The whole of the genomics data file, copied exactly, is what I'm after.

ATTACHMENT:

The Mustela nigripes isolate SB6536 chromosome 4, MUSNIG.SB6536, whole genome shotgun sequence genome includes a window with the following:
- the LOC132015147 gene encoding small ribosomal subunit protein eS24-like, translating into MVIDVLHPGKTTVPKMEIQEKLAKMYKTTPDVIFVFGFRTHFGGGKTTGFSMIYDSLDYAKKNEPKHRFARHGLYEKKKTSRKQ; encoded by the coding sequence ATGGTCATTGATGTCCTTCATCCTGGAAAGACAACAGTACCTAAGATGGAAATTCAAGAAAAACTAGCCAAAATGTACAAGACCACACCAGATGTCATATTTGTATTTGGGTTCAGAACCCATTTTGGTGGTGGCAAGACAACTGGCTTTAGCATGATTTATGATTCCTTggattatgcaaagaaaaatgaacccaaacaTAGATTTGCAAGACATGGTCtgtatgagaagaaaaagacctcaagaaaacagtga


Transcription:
The Mustela nigripes isolate SB6536 chromosome 4, MUSNIG.SB6536, whole genome shotgun sequence genome includes a window with the following:
- the LOC132015147 gene encoding small ribosomal subunit protein eS24-like, translating into MVIDVLHPGKTTVPKMEIQEKLAKMYKTTPDVIFVFGFRTHFGGGKTTGFSMIYDSLDYAKKNEPKHRFARHGLYEKKKTSRKQ; encoded by the coding sequence ATGGTCATTGATGTCCTTCATCCTGGAAAGACAACAGTACCTAAGATGGAAATTCAAGAAAAACTAGCCAAAATGTACAAGACCACACCAGATGTCATATTTGTATTTGGGTTCAGAACCCATTTTGGTGGTGGCAAGACAACTGGCTTTAGCATGATTTATGATTCCTTggattatgcaaagaaaaatgaacccaaacaTAGATTTGCAAGACATGGTCtgtatgagaagaaaaagacctcaagaaaacagtga